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Scrying is a general term used to cover a wide range of divination techniques that require the practitioner to stare at the surface of an object that has a clear optical depth in the case of crystal balls, mirrors, pools or an area that displays random patterns, such as flames, smoke or clouds. Which ever the exact method used, the principle remains the same, that is to allow subconscious information to flow by interpretation of the imagery or random pattern seen. This could be considered to be an extension of what the well-respected British medium and healer, Harry Edwards called the “Mirror of the Mind” on which he believed that all our senses are projected. Scrying can also be used as a form of meditation.

Detractors might regard scrying as being an “Occultist practice”, this may be considered by some as a negative label. As with everything, if your motives are pure, then scrying is just another tool that we can use for the benefit of others.

Historical Perspective

“Scrying” comes from the English word “descry” which means “to succeed in discerning” or “to make out dimly,” it is a very ancient practice that has been used by many cultures and notable people throughout history. Babylonians used oil scrying where the scryer was anointed on the forehead and thumbnail, the thumbnail then became the “magic mirror” that was fixed upon. This was called the “Princess of the Thumb.” Another version used was the “Princess of the Hand” in which the hand was smeared with black soot and oil. A third method was used in which the inside of a cup or vessel was smeared with seed oil and used as the scrying surface, this was known as the “Princess of the Cup.”. Eventually, these practices passed to other Middle Eastern cultures.

The Egyptians certainly used scrying as was noted, by those students of this great mystical culture, the Greeks. They recorded methods of dream scrying in their magical papyri which were written between 200 B.C and 500 A. D. Being Egyptian, ritual ceremony was of great importance with the participant having to abstain from worldly things, bathing and then being anointed with the appropriate oils. Symbols were then drawn on the hand followed by the lighting of a lamp, which had to be free of symbols and not red in colour. Whilst concentrating on a magical symbol drawn in the left hand, the person would recite an invocation to the gods. This is very elaborate, but not unlike our own request for blessing and protection whilst working. Once all of the rituals had been observed, the practitioner would retire to bed endeavouring to recall information that had been presented to him or her in the dream state.

From the Greeks, these traditions were passed to the Roman’s and so on through to more recent times. Without doubt, it is a practice that was initiated by chance when people stared into dark pools of water and became fixated upon images or impressions perceived when doing so.

The most famous person to practice scrying in popular culture is Nostradamus (Michel de Notredame; 1555 – 66) the French physician and astrologer who likened the visual impressions that he received to that of a “burning mirror”. The results of which were published between 1555 – 58 in his book Centuries, which he made a number of prophecies in the form of rhyming quatrains. It would have helped if he had been less cryptic, but at the time, the threat of being put to death was a pretty good disincentive to being more forthright!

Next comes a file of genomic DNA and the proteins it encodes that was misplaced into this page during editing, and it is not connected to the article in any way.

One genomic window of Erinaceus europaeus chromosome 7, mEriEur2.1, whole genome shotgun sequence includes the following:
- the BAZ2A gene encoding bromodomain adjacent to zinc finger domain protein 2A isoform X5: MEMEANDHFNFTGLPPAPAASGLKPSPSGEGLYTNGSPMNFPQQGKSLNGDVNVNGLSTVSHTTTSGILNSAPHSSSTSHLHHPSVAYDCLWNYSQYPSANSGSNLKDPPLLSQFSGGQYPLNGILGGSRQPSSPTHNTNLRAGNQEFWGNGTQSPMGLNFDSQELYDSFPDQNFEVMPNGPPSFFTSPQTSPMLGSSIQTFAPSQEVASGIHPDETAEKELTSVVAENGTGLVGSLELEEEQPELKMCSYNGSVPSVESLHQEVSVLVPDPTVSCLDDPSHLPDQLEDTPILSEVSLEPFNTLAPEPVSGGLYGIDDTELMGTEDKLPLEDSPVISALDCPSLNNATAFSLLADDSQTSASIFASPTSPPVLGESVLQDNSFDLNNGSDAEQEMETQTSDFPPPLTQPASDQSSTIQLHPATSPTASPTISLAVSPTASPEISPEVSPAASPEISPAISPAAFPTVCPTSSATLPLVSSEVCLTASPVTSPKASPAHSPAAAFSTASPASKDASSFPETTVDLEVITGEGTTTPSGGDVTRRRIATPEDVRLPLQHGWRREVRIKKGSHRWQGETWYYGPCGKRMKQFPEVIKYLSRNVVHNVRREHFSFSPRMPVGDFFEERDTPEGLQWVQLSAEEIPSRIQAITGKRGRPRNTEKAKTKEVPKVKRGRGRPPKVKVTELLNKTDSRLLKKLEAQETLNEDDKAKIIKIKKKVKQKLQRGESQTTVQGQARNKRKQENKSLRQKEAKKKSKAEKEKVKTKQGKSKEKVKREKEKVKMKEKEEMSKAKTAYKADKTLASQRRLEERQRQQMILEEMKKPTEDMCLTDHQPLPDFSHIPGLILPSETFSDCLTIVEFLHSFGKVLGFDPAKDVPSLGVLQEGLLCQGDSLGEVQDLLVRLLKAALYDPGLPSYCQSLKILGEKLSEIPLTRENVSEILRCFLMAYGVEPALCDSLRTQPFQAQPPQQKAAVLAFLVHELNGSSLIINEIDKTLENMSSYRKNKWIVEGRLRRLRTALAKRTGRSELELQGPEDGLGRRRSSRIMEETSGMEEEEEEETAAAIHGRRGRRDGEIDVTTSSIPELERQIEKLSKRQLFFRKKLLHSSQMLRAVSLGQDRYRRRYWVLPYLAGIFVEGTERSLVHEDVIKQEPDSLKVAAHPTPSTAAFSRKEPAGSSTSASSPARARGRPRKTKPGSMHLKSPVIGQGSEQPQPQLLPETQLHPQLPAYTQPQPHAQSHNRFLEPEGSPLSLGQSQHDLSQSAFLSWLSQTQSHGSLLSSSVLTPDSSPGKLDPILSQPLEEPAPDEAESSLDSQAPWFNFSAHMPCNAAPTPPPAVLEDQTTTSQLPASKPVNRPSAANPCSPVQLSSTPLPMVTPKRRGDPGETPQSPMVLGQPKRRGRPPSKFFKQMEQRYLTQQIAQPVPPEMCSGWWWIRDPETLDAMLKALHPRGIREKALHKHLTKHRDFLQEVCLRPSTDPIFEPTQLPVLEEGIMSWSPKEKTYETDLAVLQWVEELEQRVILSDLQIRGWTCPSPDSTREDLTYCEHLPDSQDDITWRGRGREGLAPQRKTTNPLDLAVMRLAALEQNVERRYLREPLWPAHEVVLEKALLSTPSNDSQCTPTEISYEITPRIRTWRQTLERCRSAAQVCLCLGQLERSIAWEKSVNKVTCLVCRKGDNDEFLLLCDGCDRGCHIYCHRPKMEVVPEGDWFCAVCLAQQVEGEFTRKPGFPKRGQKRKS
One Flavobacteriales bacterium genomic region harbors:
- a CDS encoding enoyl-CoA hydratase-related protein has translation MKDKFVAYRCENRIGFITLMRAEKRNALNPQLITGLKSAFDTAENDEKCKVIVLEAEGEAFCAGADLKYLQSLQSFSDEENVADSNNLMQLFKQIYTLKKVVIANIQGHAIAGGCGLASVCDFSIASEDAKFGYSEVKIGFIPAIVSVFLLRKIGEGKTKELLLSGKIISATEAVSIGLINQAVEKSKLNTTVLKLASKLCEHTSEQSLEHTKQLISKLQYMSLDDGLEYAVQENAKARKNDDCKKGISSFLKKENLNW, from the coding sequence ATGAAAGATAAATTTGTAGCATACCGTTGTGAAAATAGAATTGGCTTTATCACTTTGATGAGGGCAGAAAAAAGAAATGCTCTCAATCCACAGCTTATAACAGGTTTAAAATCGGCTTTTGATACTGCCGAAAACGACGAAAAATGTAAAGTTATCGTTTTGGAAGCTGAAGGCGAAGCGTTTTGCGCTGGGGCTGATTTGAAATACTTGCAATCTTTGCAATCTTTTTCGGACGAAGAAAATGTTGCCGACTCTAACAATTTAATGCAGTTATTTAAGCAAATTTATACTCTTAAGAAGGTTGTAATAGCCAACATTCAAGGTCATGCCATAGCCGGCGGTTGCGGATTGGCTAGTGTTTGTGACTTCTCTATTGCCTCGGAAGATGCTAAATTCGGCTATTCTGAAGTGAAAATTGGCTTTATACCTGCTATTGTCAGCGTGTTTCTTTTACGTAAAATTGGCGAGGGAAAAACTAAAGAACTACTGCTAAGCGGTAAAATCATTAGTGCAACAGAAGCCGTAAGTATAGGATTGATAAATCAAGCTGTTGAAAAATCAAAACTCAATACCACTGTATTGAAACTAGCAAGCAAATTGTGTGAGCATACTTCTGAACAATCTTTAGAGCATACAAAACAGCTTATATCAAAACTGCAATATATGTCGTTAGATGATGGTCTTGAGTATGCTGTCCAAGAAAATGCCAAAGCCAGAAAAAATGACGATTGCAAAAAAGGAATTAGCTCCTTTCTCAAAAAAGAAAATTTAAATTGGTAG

During Elizabethan times in England, we find another practitioner of scrying, which is John Dee who was born in 1527 and died at the very good age of 81. Dee appears to have been a very studious and well educated man whose personal library of books was renowned throughout Europe. He studied mathematics and astronomy at Trinity College, Cambridge, before lecturing at Louvian and Rheims. He was also advisor to Queen Elizabeth I, well versed in alchemy, the “magic of the ancient world” and spirit communication after receiving troublesome dreams and hearing knocking noises in 1591, so it would be fairly safe to assume that he probably possessed a natural attunement to the Spirit world.
He was instructed by “angels” in the Enochian system of magic and Dee’s records note his methods of scrying and the ceremonial ritual involved are recorded in his diary Libri Mysteriorum.
John Dee used two methods of scrying, either a small ball of rock crystal or a mirror of obsidian, which he referred to as his “shewstone.” The crystal was rested upon a golden frame that had a cross on top. The crystal and frame then rested upon a seal called the Sigillum Aemeth for which he was instructed by the angel Uriel. The table on which all of these items rested was also of very specific design both in size and type of wood used. The table itself had to be draped in a white silk cloth and twelve Enochian letters would then be arranged in a magic square at the centre, around these were placed seven talismans known as the Ensigns of Creation. It is recorded that Dee always opened each scrying session with a prayer.